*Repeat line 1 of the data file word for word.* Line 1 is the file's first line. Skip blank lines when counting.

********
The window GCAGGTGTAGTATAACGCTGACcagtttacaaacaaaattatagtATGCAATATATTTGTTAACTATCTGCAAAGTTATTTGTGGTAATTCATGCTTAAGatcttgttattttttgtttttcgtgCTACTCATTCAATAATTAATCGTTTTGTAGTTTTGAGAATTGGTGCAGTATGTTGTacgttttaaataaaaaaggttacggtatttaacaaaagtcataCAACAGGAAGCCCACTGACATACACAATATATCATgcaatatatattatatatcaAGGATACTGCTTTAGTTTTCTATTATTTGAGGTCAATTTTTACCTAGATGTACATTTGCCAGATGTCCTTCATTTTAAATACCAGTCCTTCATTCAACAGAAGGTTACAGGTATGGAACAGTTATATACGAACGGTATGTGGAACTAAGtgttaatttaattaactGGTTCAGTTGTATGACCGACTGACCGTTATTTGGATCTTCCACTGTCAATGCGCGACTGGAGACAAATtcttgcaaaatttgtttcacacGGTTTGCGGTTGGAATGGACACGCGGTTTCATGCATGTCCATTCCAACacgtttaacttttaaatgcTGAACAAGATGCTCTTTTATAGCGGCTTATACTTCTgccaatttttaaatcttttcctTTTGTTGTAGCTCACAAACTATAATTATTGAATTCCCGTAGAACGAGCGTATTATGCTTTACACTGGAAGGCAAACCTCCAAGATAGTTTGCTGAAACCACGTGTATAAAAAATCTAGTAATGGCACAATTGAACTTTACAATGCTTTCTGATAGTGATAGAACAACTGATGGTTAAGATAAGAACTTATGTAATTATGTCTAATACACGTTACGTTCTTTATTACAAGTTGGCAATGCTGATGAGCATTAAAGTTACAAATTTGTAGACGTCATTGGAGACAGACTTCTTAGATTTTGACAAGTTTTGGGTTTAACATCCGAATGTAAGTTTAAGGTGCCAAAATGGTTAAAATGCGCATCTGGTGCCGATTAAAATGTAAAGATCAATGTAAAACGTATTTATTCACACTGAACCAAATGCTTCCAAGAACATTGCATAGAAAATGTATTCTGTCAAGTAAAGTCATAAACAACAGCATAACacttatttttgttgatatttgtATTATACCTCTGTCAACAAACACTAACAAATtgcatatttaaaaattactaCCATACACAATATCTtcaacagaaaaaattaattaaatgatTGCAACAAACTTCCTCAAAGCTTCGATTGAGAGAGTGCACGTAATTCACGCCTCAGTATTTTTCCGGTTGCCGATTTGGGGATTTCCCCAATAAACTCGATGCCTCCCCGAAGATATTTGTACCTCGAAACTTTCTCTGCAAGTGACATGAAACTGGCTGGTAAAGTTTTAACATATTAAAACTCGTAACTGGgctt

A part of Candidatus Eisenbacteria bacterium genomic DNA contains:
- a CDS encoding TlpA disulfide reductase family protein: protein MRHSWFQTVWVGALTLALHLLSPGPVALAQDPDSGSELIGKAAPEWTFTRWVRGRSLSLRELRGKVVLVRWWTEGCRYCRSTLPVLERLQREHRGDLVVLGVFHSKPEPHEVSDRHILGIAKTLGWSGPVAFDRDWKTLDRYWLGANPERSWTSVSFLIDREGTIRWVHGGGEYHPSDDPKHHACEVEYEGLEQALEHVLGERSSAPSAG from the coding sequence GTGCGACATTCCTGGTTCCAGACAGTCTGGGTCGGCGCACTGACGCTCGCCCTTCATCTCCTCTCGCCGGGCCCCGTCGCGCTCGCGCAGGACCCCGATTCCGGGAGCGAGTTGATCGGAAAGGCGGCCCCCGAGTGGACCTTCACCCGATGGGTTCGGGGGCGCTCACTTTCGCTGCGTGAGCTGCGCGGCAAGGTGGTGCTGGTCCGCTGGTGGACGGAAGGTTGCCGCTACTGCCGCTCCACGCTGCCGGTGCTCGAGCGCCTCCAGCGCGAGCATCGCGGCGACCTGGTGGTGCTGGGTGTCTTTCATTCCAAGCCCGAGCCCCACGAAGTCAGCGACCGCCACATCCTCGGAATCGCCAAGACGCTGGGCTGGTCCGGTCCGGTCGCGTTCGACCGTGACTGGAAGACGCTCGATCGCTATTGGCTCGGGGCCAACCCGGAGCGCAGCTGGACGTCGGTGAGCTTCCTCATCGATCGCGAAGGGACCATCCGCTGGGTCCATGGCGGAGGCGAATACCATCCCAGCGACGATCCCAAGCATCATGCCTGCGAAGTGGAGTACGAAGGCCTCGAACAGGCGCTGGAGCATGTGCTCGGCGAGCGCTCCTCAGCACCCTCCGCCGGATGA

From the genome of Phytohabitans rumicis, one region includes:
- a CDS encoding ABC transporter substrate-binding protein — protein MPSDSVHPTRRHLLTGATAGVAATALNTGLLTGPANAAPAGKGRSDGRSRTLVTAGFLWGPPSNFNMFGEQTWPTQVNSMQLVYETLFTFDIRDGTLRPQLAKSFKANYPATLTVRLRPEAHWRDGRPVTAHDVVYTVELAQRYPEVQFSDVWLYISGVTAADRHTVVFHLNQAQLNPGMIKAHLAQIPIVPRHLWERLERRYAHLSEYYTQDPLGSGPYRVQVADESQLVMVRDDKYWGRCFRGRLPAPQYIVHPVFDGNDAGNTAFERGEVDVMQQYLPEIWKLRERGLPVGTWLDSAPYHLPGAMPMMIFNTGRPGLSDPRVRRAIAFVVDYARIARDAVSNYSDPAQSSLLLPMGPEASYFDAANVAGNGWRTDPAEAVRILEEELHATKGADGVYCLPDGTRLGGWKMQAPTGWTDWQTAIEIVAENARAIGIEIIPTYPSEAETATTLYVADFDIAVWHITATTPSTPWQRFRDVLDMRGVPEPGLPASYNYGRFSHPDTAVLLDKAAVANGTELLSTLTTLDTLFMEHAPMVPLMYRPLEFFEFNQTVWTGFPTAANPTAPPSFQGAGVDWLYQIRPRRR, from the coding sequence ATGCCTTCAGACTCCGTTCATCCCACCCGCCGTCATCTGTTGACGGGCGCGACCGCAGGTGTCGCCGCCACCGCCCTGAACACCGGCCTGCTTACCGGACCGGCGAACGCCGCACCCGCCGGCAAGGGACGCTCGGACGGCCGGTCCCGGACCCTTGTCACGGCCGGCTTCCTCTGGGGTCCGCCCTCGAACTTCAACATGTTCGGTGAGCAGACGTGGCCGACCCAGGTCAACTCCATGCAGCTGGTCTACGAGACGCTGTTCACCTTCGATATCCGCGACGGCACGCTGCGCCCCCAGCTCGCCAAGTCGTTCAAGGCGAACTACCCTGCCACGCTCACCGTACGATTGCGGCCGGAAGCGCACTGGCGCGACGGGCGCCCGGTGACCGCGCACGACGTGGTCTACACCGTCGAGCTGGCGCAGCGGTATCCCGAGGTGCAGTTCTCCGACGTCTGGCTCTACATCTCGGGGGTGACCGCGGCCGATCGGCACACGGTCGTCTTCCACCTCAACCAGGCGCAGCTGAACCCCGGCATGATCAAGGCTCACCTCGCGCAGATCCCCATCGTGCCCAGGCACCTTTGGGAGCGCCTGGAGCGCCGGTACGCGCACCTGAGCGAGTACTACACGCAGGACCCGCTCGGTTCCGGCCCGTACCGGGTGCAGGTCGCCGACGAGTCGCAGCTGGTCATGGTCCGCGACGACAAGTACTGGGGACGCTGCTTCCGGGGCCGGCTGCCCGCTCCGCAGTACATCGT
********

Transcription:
The window GCAGGTGTAGTATAACGCTGACcagtttacaaacaaaattatagtATGCAATATATTTGTTAACTATCTGCAAAGTTATTTGTGGTAATTCATGCTTAAGatcttgttattttttgtttttcgtgCTACTCATTCAATAATTAATCGTTTTGTAGTTTTGAGAATTGGTGCAGTATGTTGTacgttttaaataaaaaaggttacggtatttaacaaaagtcataCAACAGGAAGCCCACTGACATACACAATATATCATgcaatatatattatatatcaAGGATACTGCTTTAGTTTTCTATTATTTGAGGTCAATTTTTACCTAGATGTACATTTGCCAGATGTCCTTCATTTTAAATACCAGTCCTTCATTCAACAGAAGGTTACAGGTATGGAACAGTTATATACGAACGGTATGTGGAACTAAGtgttaatttaattaactGGTTCAGTTGTATGACCGACTGACCGTTATTTGGATCTTCCACTGTCAATGCGCGACTGGAGACAAATtcttgcaaaatttgtttcacacGGTTTGCGGTTGGAATGGACACGCGGTTTCATGCATGTCCATTCCAACacgtttaacttttaaatgcTGAACAAGATGCTCTTTTATAGCGGCTTATACTTCTgccaatttttaaatcttttcctTTTGTTGTAGCTCACAAACTATAATTATTGAATTCCCGTAGAACGAGCGTATTATGCTTTACACTGGAAGGCAAACCTCCAAGATAGTTTGCTGAAACCACGTGTATAAAAAATCTAGTAATGGCACAATTGAACTTTACAATGCTTTCTGATAGTGATAGAACAACTGATGGTTAAGATAAGAACTTATGTAATTATGTCTAATACACGTTACGTTCTTTATTACAAGTTGGCAATGCTGATGAGCATTAAAGTTACAAATTTGTAGACGTCATTGGAGACAGACTTCTTAGATTTTGACAAGTTTTGGGTTTAACATCCGAATGTAAGTTTAAGGTGCCAAAATGGTTAAAATGCGCATCTGGTGCCGATTAAAATGTAAAGATCAATGTAAAACGTATTTATTCACACTGAACCAAATGCTTCCAAGAACATTGCATAGAAAATGTATTCTGTCAAGTAAAGTCATAAACAACAGCATAACacttatttttgttgatatttgtATTATACCTCTGTCAACAAACACTAACAAATtgcatatttaaaaattactaCCATACACAATATCTtcaacagaaaaaattaattaaatgatTGCAACAAACTTCCTCAAAGCTTCGATTGAGAGAGTGCACGTAATTCACGCCTCAGTATTTTTCCGGTTGCCGATTTGGGGATTTCCCCAATAAACTCGATGCCTCCCCGAAGATATTTGTACCTCGAAACTTTCTCTGCAAGTGACATGAAACTGGCTGGTAAAGTTTTAACATATTAAAACTCGTAACTGGgctt